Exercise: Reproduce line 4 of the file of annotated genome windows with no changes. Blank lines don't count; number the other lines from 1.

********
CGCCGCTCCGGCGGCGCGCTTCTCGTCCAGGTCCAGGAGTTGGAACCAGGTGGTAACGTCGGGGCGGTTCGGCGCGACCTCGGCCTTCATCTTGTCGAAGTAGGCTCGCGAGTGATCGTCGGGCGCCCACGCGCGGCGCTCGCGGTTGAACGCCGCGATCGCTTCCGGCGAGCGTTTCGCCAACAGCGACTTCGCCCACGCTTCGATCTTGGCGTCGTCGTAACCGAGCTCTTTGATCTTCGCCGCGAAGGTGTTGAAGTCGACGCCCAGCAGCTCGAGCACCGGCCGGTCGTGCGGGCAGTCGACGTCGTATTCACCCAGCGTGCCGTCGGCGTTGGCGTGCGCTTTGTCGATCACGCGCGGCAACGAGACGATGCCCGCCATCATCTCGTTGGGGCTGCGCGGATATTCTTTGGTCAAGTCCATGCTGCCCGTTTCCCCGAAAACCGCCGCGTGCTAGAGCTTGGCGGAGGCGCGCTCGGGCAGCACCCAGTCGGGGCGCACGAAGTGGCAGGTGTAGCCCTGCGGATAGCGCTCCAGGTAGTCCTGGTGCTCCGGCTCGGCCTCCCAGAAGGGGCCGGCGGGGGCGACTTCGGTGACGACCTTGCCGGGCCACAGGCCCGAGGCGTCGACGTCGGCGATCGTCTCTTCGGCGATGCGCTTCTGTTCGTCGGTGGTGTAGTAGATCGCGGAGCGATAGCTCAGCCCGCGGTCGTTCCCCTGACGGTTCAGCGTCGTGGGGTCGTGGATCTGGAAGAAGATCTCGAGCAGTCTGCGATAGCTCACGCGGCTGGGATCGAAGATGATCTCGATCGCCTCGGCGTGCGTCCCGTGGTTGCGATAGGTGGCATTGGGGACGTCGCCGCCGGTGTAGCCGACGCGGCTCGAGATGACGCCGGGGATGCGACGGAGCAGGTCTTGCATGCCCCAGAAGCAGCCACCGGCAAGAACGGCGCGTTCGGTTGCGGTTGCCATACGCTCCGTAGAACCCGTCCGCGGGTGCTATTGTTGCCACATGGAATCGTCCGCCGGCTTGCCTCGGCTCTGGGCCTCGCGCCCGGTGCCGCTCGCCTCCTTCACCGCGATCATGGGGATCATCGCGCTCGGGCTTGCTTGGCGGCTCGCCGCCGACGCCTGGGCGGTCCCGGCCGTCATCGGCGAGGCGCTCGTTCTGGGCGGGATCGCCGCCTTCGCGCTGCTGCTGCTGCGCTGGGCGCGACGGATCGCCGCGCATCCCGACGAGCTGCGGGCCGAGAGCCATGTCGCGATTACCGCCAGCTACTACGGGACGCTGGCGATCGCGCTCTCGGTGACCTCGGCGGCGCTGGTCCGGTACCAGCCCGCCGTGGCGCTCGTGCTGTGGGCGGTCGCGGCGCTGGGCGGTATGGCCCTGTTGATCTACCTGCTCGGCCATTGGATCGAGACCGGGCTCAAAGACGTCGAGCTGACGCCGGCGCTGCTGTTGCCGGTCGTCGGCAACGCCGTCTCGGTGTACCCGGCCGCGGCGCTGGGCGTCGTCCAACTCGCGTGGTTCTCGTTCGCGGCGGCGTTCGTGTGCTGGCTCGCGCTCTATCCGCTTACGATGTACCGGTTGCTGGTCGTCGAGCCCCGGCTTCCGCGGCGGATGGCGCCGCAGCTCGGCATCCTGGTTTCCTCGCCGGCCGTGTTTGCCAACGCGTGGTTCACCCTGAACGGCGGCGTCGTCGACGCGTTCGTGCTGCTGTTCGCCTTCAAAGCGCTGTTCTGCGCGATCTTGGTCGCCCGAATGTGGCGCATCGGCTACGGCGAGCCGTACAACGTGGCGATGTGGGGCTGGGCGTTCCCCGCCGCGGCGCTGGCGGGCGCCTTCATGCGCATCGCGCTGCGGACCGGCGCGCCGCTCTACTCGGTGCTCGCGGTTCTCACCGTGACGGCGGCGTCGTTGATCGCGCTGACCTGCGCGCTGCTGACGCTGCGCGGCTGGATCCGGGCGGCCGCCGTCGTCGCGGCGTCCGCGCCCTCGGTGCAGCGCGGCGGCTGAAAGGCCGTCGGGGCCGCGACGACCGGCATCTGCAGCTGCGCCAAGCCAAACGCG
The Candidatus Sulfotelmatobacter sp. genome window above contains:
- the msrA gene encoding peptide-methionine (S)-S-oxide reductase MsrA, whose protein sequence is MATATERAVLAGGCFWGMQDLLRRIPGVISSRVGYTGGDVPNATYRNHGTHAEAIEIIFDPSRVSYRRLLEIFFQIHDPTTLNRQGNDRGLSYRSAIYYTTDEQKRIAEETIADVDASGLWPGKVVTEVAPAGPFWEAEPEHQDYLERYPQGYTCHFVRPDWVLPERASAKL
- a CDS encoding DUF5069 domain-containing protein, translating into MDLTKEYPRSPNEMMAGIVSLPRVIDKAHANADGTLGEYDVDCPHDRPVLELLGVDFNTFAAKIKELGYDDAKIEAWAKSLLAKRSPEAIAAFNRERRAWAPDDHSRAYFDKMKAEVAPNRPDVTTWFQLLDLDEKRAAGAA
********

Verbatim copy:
- a CDS encoding DUF5069 domain-containing protein, translating into MDLTKEYPRSPNEMMAGIVSLPRVIDKAHANADGTLGEYDVDCPHDRPVLELLGVDFNTFAAKIKELGYDDAKIEAWAKSLLAKRSPEAIAAFNRERRAWAPDDHSRAYFDKMKAEVAPNRPDVTTWFQLLDLDEKRAAGAA